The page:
The Waynesville Planning Board said this week it will hold off on adopting a major update to the town’s land use plan until February at the earliest, and will delay voting even then if it thinks citizens still want time to digest the plan and offer suggestions.
“I will say that people have told me that if we vote at this meeting it would prevent some from commenting,” said planning board member Jon Feichter at the Dec. 20 meeting. “I would be in favor of waiting until at least Feb. 21 to vote.”
Other planning board members agreed to wait until then at the earliest.
“I think we can tentatively schedule it for then, but it can wait until later if that’s what we need to do,” said board chairman Patrick McDowell.
Town Planning Director Paul Benson also said that there should be no rush to adopt the revisions.
“It is my recommendation that you vote when you feel comfortable with it. Tonight would be too early,” said Benson.
Benson told board members he would like them to delay voting and take public comment at its next couple of meetings.
The updates to the town’s land development standards have been in the works for more than a year. Waynesville hired a consulting company that has been working with a town committee to update the land-use standards that were originally adopted in 2003. Nearly 40 meetings have been held, and result of that work was presented to town citizens at two public meetings in late November and early December.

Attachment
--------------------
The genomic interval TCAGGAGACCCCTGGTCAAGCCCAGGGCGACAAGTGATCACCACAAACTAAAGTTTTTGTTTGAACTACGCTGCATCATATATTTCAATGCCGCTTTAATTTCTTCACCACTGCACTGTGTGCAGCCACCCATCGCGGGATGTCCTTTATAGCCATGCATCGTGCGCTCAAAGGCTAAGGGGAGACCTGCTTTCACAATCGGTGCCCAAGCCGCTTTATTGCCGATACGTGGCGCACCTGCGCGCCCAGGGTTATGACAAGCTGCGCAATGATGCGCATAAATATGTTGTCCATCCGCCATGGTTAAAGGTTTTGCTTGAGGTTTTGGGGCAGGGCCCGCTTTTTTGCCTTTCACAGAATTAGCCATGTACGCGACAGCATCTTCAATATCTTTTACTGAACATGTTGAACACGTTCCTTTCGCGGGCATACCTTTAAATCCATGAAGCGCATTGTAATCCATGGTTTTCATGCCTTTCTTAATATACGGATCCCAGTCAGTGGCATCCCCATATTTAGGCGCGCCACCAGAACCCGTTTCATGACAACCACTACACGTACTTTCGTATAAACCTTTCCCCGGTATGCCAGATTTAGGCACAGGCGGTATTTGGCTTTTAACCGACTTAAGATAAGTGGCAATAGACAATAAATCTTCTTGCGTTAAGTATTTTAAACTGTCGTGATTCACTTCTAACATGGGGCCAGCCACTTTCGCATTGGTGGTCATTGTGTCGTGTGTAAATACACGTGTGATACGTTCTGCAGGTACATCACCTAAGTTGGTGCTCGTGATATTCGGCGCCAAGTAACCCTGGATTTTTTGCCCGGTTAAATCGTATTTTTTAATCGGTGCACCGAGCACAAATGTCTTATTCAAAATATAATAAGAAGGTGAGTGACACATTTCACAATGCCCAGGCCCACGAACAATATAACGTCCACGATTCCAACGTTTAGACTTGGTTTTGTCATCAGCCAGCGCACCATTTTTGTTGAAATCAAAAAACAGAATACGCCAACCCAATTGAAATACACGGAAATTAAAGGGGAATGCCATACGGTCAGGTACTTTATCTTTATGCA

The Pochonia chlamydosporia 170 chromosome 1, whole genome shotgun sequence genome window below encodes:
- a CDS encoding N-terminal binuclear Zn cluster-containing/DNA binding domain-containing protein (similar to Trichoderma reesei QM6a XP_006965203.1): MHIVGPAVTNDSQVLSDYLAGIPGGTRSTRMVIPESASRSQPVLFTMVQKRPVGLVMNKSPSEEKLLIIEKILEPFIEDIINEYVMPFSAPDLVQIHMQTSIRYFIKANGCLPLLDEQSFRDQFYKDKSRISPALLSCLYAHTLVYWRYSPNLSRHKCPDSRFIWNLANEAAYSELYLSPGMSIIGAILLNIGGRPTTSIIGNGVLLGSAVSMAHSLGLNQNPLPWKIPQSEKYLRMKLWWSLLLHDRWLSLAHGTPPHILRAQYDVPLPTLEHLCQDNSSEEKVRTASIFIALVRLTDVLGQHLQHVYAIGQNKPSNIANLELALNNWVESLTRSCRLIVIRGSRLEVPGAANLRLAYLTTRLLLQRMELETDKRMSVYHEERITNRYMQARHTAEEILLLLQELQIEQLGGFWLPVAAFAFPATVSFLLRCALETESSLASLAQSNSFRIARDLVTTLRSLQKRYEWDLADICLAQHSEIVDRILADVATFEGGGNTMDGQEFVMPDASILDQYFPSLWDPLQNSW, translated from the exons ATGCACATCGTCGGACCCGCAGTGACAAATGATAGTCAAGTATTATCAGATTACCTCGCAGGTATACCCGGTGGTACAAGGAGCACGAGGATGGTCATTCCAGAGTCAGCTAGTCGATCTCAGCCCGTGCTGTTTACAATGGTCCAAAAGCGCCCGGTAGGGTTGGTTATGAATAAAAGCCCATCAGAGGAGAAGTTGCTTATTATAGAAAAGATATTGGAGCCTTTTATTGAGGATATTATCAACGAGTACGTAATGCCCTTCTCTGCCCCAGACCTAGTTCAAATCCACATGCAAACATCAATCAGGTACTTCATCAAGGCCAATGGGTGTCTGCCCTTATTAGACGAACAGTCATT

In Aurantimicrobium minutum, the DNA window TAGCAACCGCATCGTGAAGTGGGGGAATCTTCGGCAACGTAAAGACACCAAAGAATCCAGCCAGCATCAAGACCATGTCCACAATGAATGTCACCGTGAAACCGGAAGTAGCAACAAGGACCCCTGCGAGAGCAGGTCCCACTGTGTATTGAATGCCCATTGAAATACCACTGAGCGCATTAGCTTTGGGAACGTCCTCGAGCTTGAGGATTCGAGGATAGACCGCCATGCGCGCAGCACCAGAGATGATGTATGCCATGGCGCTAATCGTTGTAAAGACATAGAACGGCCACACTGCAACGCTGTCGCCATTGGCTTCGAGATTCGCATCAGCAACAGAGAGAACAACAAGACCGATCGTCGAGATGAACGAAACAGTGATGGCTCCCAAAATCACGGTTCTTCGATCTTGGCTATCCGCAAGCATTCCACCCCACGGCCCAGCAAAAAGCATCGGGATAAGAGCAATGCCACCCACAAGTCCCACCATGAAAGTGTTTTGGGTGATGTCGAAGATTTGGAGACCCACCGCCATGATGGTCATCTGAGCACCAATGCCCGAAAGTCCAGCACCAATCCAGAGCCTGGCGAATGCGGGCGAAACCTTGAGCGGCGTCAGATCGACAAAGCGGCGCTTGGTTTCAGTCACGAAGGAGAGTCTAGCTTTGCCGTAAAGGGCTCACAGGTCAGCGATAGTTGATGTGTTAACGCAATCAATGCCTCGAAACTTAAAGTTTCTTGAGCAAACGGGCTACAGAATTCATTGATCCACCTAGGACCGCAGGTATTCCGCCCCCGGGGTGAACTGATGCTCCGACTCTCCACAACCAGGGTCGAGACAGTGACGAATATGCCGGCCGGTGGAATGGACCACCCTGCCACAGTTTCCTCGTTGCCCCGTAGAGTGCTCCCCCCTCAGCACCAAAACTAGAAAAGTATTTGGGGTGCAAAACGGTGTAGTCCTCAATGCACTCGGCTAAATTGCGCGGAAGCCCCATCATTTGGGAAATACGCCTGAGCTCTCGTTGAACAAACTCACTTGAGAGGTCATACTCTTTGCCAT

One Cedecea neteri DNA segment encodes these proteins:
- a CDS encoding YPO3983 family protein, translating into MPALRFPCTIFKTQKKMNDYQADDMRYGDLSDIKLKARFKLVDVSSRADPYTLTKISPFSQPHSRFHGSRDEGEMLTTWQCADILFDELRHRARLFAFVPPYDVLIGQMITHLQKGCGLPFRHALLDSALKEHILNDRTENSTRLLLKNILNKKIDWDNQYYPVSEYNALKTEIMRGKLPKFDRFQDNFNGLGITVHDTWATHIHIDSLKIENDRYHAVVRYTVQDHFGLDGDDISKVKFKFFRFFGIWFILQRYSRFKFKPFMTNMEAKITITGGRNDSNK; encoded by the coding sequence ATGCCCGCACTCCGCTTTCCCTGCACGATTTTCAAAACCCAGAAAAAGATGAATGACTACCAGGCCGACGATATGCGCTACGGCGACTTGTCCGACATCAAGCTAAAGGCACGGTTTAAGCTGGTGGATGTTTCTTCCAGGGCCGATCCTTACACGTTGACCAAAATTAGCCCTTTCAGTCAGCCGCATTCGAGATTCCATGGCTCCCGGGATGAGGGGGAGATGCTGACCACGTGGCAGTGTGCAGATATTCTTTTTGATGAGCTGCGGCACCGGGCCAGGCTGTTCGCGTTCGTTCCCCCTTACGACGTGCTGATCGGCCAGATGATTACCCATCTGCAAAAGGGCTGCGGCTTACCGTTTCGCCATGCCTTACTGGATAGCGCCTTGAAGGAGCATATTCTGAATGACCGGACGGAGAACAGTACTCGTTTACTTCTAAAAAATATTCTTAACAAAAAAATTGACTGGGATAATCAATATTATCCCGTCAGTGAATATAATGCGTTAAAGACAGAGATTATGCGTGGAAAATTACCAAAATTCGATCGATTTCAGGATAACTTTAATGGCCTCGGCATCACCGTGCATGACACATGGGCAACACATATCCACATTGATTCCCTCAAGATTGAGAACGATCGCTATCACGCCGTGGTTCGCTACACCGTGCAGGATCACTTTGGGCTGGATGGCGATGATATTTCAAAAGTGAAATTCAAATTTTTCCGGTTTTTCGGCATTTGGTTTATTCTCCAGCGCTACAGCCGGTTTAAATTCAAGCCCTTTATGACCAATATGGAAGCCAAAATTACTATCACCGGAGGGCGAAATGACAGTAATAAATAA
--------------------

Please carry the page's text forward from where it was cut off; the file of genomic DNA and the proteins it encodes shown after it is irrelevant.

Benson prepared a package of all the comments for the planning board, but he said two issues raised by the public stood out: one, criticism of the revision that will remove the mandate that parking be on the side and in backs of buildings in commercial areas; and two, complaints about the new plan’s allowable density and height.
The board did not discuss any changes to the original proposal in response to public comment from the two public meetings.
Feichter did bring up one problem that he said might need to addressed: the stipulation that redevelopment of existing structures did not have to meet the new standards as long as the revision was to less than 50 percent of the existing structure. He said some could take advantage of this if there was not a time limit put in the regulations saying how long a period there had to be between renovations.
Benson suggested that saying a year must pass between renovations would likely solve this problem, but the board did not adopt any change.